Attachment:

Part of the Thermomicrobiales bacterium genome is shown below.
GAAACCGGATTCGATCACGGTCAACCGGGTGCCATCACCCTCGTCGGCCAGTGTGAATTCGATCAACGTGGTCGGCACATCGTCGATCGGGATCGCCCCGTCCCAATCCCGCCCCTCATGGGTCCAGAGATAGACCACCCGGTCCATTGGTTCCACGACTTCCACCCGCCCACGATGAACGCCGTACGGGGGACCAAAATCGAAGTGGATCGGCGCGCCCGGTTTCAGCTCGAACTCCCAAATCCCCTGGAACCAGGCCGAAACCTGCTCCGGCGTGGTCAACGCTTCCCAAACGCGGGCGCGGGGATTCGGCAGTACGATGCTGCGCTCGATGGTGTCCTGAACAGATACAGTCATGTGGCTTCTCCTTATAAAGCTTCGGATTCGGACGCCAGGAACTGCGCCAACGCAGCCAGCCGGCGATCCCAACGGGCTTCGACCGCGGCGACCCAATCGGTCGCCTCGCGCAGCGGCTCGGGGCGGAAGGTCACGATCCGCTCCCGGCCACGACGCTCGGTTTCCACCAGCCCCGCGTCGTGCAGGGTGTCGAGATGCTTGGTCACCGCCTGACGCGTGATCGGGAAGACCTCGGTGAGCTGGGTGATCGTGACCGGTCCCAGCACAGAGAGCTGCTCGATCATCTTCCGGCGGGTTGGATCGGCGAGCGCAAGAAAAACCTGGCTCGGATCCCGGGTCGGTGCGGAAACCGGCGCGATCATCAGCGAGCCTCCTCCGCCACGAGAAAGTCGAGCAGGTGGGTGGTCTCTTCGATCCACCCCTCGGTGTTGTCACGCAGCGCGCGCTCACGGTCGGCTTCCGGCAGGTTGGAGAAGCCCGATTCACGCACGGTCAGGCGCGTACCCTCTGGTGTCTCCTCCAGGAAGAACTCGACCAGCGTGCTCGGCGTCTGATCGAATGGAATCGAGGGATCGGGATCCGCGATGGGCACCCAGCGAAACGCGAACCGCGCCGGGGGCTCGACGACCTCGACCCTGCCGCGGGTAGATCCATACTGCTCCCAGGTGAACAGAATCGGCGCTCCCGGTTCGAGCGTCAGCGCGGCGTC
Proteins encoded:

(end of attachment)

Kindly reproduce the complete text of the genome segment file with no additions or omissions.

Part of the Thermomicrobiales bacterium genome is shown below.
GAAACCGGATTCGATCACGGTCAACCGGGTGCCATCACCCTCGTCGGCCAGTGTGAATTCGATCAACGTGGTCGGCACATCGTCGATCGGGATCGCCCCGTCCCAATCCCGCCCCTCATGGGTCCAGAGATAGACCACCCGGTCCATTGGTTCCACGACTTCCACCCGCCCACGATGAACGCCGTACGGGGGACCAAAATCGAAGTGGATCGGCGCGCCCGGTTTCAGCTCGAACTCCCAAATCCCCTGGAACCAGGCCGAAACCTGCTCCGGCGTGGTCAACGCTTCCCAAACGCGGGCGCGGGGATTCGGCAGTACGATGCTGCGCTCGATGGTGTCCTGAACAGATACAGTCATGTGGCTTCTCCTTATAAAGCTTCGGATTCGGACGCCAGGAACTGCGCCAACGCAGCCAGCCGGCGATCCCAACGGGCTTCGACCGCGGCGACCCAATCGGTCGCCTCGCGCAGCGGCTCGGGGCGGAAGGTCACGATCCGCTCCCGGCCACGACGCTCGGTTTCCACCAGCCCCGCGTCGTGCAGGGTGTCGAGATGCTTGGTCACCGCCTGACGCGTGATCGGGAAGACCTCGGTGAGCTGGGTGATCGTGACCGGTCCCAGCACAGAGAGCTGCTCGATCATCTTCCGGCGGGTTGGATCGGCGAGCGCAAGAAAAACCTGGCTCGGATCCCGGGTCGGTGCGGAAACCGGCGCGATCATCAGCGAGCCTCCTCCGCCACGAGAAAGTCGAGCAGGTGGGTGGTCTCTTCGATCCACCCCTCGGTGTTGTCACGCAGCGCGCGCTCACGGTCGGCTTCCGGCAGGTTGGAGAAGCCCGATTCACGCACGGTCAGGCGCGTACCCTCTGGTGTCTCCTCCAGGAAGAACTCGACCAGCGTGCTCGGCGTCTGATCGAATGGAATCGAGGGATCGGGATCCGCGATGGGCACCCAGCGAAACGCGAACCGCGCCGGGGGCTCGACGACCTCGACCCTGCCGCGGGTAGATCCATACTGCTCCCAGGTGAACAGAATCGGCGCTCCCGGTTCGAGCGTCAGCGCGGCGTC
Proteins encoded: